There were some intensely moving scenes in the memoir. It was especially wrenching when Beah was so close to seeing his mother and the village was attacked while he watched from a distance. He lost so many friends in the war. I felt sad not just for Beah who ultimately managed to escape the war, but for so many of his friends and comrades about whom we have no information. Those who were left behind as soldiers and those who went back to the war when Freetown was attacked. Did they survive the war? Are they at peace today?
Profile Image for Kristine.
23 reviews154 followers
August 18, 2007
Good book- short, simple, he describes his experience as a child soldier. Pretty amazing, bc you figure not that many of those child soldiers have the opportunity or inkling to write about it. I do wish the book had a clearer timeline and sense of the history and politics surrounding his personal experience in the conflict, but hey- the guy is not a historian, so I am not gonna bitch about that.

The topic of the Sierra Leone conflict though is FASCINATING, not to mention disgusting when you see what forces caused it, and I've been seeing the subject around a lot recently:
- the documentary "Refugee All-Stars" which I review below
-this book
-the movie Blood Diamond with Leo DeCaprio and (horrible) Jennifer Connelly, both of their weird accents totally annoying me
-the documentary "Diamond Road" on National Geographic, which was actually too sad and depressing for me to watch.

Unlike the concise yet powerful "Refugee All-Stars," the Diamond Road series was 3 parts, 2 hours each, covering the Diamond Industry from start to finish, the start being the diamond mines of Sierra Leone, and the end being the industry's attempts to make themselves not look like criminals who take diamonds out of a country whose citizens are among the poorest in the world.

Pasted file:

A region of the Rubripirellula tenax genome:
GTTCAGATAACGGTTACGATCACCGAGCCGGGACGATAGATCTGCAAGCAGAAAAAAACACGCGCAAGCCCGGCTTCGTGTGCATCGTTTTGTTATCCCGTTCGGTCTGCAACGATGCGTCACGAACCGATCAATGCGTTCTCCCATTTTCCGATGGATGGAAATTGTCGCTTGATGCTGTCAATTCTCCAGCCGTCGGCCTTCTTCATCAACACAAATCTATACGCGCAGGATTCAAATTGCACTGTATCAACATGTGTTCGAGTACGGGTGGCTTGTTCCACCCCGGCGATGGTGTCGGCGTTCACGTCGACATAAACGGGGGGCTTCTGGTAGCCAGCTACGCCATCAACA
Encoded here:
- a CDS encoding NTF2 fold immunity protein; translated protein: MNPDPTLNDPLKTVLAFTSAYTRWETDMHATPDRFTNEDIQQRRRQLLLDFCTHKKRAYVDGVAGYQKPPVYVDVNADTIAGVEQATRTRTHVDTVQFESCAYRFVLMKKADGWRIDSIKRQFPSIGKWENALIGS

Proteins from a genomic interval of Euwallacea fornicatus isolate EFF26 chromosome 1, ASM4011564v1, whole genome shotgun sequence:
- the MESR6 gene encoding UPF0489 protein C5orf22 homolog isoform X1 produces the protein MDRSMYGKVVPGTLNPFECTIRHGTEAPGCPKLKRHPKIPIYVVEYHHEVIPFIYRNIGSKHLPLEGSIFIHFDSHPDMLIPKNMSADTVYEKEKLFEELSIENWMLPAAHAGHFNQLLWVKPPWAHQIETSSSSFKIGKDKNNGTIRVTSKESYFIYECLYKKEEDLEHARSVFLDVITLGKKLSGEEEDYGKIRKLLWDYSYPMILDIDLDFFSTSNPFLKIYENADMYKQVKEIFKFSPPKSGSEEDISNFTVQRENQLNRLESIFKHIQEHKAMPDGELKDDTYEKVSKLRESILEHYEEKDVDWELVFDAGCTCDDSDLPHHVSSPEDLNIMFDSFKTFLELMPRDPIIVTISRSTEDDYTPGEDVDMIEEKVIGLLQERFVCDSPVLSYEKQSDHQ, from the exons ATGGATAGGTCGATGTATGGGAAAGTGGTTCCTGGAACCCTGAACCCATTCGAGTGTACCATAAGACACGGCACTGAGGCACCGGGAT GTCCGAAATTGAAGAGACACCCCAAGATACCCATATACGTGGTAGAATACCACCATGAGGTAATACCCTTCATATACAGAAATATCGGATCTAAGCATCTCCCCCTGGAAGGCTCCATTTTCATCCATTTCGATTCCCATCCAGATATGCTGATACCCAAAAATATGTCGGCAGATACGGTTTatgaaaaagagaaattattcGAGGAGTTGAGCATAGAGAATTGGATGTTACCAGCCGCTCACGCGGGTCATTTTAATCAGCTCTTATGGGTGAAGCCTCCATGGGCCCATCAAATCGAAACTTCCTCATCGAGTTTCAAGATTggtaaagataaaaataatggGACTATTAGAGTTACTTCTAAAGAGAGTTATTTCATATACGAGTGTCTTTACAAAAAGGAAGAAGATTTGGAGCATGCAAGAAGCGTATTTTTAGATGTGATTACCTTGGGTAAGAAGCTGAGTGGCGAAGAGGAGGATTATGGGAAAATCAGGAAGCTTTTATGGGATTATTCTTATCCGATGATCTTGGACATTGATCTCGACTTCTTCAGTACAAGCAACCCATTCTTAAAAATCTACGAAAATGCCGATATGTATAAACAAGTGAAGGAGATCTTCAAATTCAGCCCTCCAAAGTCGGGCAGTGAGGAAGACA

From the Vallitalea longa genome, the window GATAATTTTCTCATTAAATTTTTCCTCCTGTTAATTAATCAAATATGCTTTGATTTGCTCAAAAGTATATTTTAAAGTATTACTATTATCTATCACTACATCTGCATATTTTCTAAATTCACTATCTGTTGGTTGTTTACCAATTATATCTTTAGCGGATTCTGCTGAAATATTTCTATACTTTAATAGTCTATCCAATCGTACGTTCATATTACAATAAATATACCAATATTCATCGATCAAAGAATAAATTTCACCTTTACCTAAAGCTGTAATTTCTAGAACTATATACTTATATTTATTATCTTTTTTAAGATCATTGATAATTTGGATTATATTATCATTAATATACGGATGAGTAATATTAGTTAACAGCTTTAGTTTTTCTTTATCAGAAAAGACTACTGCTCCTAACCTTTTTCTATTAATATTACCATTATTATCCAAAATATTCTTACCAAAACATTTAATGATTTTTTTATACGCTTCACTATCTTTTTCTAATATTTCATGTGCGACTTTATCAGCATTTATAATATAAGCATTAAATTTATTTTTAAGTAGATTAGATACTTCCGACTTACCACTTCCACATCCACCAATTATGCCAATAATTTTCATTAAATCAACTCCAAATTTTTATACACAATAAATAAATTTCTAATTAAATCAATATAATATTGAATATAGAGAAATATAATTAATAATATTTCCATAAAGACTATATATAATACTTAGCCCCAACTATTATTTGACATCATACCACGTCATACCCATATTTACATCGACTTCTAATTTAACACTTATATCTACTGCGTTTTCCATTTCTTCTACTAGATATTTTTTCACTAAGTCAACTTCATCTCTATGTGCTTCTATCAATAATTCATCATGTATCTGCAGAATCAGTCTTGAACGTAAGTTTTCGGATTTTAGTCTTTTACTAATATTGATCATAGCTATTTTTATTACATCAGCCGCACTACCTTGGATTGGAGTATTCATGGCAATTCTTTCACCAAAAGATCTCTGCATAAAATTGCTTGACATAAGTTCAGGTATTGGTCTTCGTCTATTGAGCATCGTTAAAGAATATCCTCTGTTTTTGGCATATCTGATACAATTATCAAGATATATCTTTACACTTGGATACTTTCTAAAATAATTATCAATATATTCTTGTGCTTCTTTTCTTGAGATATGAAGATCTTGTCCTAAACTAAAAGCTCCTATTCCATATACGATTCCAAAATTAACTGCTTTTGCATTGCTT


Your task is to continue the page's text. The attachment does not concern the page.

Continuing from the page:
Movie Review of "Refugee All Stars"

I wasn't excited "Long Way Gone" until I realized it was about the same country as this freakin AMAZING documentary I just saw on POV about refugees from Sierra Leone. It's called "Refugee All-Stars" and it's about 6 or 7 refugees from S.L. forming a band in the refugee camp in neighboring Guinea.

It's hard to capture what this documentary does in a mere three hours, hard to believe that I could feel so much for these people after such a short time. And, it's not one of those "bawl your eyes out I feel so sorry for these people things" where you leave just feeling BAD. Although I do feel bad, that's not what the story evokes- it evokes the power of the human spirit, the drive to make something positive out of a horrible situation and horrible memories, and the power of music.
Profile Image for James.
117 reviews48 followers
March 2, 2008
I finally got around to reading the highly lauded A Long Way Gone.

“Africa breaks your heart.” That’s what David Denby of The New Yorker concluded at the very beginning of his review for “Blood Diamond,” drawing on the then recent releases of “Hotel Rwanda,” “The Constant Gardener,” “And The Last King of Scotland.”

I concur, having read Ishmael Beah’s memoir relatively close on the heels of Dave Eggers’ What is the What and Beasts of No Nation. I suppose I could complete the cycle with This Voice in My Heart, and The Devil Came on Horseback, among others, but my heart is already fragile enough.